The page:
Scientists at EPFL have developed a smart device that has the ability to produce enormous amounts of clean hydrogen.
Despite using a lesser amount of the rare, expensive materials for producing hydrogen using bright sunlight, their device retains a high solar-to-fuel efficiency. Their investigation has been enhanced with a pilot facility established at the EPFL campus.
Hydrogen can play an important role in minimizing the demand for fossil fuels. It can be renewably produced by splitting water molecules using solar energy. As a result, the clean energy can be stored, used to fuel cars, or converted into electrical energy on demand.
However, producing it extensively in a reliable manner and at low cost is a challenge for the scientists. Rare and costly materials are required to produce efficient solar hydrogen—for the catalyst and solar cells—to collect energy and to convert it later.
Researchers at EPFL’s Laboratory of Renewable Energy Science and Engineering (LRESE) planned to concentrate solar irradiation for producing more hydrogen over a specific area at low cost. They created an optimized photo-electrochemical system with the ability to convert solar power into hydrogen at a conversion rate of 17% as well as remarkable power and current density when used together with smart thermal management and concentrated solar irradiation. Furthermore, their method is stable and can deal with the stochastic dynamics of everyday solar irradiation.
The study has been published in Nature Energy.
In our device, a thin layer of water runs over a solar cell to cool it. The system temperature remains relatively low, allowing the solar cell to deliver better performance.
Saurabh Tembhurne, Study Co-author, LRESE, EPFL.
At the same time, the heat extracted by the water is transferred to catalysts, thereby improving the chemical reaction and increasing the hydrogen production rate.
Fredy Nandjou, Researcher, LRESE, EPFL.
Hence, the production of hydrogen is optimized at every conversion process step.
Using the unique solar simulator at LRESE, the researchers showed the stable performance of their device. The results from the laboratory-scale demonstrations were so successful that the device has been improved and is currently being tested in the open air, at the EPFL campus in Lausanne. The scientists installed a parabolic mirror with a diameter of 7 m, which can concentrate solar irradiation by a factor of 1000 and drive the device. The initial tests are in progress.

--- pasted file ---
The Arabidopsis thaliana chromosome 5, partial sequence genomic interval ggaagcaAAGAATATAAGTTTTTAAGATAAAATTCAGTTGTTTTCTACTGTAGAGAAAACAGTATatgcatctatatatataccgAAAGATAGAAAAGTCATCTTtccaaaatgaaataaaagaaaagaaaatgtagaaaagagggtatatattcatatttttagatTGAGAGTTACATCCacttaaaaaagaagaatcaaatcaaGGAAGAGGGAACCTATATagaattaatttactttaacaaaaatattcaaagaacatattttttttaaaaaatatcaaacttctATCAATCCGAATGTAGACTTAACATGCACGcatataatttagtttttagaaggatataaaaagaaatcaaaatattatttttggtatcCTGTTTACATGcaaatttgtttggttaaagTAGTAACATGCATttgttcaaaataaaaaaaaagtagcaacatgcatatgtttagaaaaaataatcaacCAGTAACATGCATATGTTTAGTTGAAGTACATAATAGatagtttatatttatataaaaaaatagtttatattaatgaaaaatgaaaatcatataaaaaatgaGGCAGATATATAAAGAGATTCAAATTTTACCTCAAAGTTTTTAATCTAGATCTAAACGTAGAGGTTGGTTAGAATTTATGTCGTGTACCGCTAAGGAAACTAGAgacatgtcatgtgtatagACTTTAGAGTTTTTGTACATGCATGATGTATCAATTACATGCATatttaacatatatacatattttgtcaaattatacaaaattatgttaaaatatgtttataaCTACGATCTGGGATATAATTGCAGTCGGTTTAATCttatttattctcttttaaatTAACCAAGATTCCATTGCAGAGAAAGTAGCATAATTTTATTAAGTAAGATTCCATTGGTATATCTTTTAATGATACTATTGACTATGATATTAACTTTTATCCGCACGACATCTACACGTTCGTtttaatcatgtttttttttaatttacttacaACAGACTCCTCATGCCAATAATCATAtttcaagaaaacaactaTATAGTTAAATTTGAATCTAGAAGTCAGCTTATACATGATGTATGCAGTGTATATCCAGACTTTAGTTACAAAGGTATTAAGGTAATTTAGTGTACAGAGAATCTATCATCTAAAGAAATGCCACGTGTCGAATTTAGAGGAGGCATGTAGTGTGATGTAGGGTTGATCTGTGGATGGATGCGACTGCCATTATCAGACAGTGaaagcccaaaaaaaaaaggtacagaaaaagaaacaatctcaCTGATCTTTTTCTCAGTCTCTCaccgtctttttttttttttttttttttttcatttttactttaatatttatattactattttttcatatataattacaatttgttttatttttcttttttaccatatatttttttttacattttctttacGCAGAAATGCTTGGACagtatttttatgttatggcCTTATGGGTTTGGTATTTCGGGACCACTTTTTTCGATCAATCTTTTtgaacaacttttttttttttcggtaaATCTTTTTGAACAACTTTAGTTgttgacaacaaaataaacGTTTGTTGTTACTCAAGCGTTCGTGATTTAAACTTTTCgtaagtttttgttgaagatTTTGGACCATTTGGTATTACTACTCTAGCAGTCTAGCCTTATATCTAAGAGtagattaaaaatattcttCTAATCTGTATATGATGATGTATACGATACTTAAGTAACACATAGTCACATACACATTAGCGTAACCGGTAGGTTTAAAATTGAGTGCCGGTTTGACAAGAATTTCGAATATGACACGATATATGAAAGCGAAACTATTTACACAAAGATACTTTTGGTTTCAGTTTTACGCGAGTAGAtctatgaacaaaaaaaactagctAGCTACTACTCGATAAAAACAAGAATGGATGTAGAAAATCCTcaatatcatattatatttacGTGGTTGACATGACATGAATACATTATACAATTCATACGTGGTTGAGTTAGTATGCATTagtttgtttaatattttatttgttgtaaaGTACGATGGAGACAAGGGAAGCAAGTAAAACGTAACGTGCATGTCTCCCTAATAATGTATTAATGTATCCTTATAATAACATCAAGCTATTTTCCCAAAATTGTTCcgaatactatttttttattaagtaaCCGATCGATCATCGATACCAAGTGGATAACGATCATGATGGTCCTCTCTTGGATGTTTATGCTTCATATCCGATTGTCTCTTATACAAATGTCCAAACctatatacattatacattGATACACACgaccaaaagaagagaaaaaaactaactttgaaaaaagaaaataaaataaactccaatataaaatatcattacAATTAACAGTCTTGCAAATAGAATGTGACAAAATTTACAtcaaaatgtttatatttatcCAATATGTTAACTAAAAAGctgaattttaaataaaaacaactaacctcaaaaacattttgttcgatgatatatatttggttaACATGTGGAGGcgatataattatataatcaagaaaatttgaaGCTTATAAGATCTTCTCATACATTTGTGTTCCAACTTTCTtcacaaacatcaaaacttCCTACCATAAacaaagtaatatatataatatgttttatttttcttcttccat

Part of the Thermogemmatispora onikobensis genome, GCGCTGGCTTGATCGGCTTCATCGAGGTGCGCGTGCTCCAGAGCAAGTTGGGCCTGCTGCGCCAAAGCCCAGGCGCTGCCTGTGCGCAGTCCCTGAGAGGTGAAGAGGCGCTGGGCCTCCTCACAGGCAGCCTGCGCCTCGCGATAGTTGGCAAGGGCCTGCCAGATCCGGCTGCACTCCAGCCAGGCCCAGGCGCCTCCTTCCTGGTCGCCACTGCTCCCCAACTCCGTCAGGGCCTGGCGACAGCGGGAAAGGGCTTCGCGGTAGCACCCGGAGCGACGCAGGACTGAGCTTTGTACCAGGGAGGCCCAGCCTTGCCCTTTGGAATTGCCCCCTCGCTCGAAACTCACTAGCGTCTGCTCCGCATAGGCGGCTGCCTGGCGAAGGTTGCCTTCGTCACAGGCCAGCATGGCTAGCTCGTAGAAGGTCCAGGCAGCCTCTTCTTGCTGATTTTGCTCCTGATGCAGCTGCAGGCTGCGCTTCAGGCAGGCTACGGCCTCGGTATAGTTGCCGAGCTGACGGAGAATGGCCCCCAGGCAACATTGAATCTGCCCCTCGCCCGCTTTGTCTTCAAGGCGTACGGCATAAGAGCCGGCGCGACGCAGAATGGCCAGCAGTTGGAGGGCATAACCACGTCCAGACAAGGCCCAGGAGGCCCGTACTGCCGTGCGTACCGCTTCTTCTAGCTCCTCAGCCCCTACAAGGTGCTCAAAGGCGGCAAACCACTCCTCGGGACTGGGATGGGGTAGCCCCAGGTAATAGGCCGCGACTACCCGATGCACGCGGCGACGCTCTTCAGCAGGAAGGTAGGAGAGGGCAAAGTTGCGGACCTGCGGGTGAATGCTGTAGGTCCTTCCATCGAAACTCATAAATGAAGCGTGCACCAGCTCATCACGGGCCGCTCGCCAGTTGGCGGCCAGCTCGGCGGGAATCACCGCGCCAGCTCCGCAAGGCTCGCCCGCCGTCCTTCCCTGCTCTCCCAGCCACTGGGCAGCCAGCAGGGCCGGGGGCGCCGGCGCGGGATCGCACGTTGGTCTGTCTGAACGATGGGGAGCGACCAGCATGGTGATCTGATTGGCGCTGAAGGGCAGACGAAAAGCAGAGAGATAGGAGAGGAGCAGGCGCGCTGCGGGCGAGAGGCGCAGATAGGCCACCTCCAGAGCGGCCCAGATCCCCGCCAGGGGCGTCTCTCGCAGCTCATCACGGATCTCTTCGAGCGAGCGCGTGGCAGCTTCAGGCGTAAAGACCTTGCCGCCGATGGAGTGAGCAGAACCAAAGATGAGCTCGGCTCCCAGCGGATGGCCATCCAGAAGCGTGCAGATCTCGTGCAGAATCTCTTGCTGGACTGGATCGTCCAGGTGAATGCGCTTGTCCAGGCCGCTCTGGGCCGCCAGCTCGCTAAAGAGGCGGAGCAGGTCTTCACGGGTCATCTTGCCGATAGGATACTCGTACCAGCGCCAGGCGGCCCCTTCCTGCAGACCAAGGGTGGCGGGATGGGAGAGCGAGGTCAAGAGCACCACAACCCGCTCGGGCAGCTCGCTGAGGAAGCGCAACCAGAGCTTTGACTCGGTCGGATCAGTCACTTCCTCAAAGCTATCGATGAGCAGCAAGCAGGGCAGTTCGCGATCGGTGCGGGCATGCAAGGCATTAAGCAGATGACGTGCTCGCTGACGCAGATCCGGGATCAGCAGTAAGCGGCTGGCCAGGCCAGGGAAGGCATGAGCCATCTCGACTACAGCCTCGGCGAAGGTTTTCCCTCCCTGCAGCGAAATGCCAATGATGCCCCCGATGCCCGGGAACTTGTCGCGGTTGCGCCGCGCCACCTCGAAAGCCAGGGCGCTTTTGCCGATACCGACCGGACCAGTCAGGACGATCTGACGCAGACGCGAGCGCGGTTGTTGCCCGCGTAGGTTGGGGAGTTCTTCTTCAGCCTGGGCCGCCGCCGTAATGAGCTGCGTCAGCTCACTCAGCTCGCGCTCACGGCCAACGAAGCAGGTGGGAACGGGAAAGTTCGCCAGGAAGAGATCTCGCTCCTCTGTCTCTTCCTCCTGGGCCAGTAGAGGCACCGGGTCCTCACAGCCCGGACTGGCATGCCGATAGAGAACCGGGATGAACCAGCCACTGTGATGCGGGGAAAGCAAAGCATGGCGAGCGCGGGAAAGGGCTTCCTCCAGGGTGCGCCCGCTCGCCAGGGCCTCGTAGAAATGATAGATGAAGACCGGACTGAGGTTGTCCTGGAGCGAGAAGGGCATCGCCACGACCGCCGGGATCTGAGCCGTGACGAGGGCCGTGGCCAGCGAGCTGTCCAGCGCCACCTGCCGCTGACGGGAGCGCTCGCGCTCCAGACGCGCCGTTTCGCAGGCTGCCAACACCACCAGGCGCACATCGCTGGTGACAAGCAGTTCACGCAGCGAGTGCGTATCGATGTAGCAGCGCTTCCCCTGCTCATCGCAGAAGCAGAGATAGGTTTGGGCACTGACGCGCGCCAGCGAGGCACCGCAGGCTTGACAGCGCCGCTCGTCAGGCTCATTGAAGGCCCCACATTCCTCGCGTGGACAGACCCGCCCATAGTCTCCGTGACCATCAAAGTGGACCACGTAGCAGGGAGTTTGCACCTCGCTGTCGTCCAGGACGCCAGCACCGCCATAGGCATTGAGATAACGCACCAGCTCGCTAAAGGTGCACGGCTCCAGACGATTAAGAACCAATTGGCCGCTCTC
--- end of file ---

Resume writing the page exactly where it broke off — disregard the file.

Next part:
The researchers estimated that their device has the potential to operate for more than 30,000 hours—or about 4 years—without any replacement of parts and up to 20 years if few parts are replaced every 4 years. To increase its yield, their solar concentrator turns and follows the sun across the sky.
In sunny weather, our system can generate up to 1 kilogram of hydrogen per day, which is enough fuel for a hydrogen-powered car to travel 100 to 150 kilometers.
Sophia Haussener, Project Lead, LRESE, EPFL.
Sophia Haussener is also the head of the LRESE.
For the production of distributed, large-scale hydrogen, many concentrator systems could be used collectively to generate hydrogen for hydrogen stations or at chemical plants. Tembhurne and Haussener have aimed to carry their technology from the laboratory to industry in collaboration with a spin-off company called SoHHytec.
Open Source Software
Using an open interface, it was possible to monitor the instantaneous performance of the system.
In their research, the researchers also carried out a technological and economic feasibility study and created an open-source software program called Solar PhotoElectroChemical Device Optimization (SPECDO; http://specdo.epfl.ch). This program could possibly help engineers to design components for inexpensive photoelectrochemical systems to produce solar hydrogen. In addition, they made available a dynamic benchmarking tool called Solar PhotoElectroChemical Device Comparison (SPECDC), for the assessment and comparison of all photoelectrochemical system demonstrations.
This study was supported by the NanoTera project SHINE and the SNFS Starting Grant SCOUTS; the scale-up was financially supported by SNSF-Bridge, the Swiss Federal Office of Energy, and EPFL.
(Video credit: EPFL)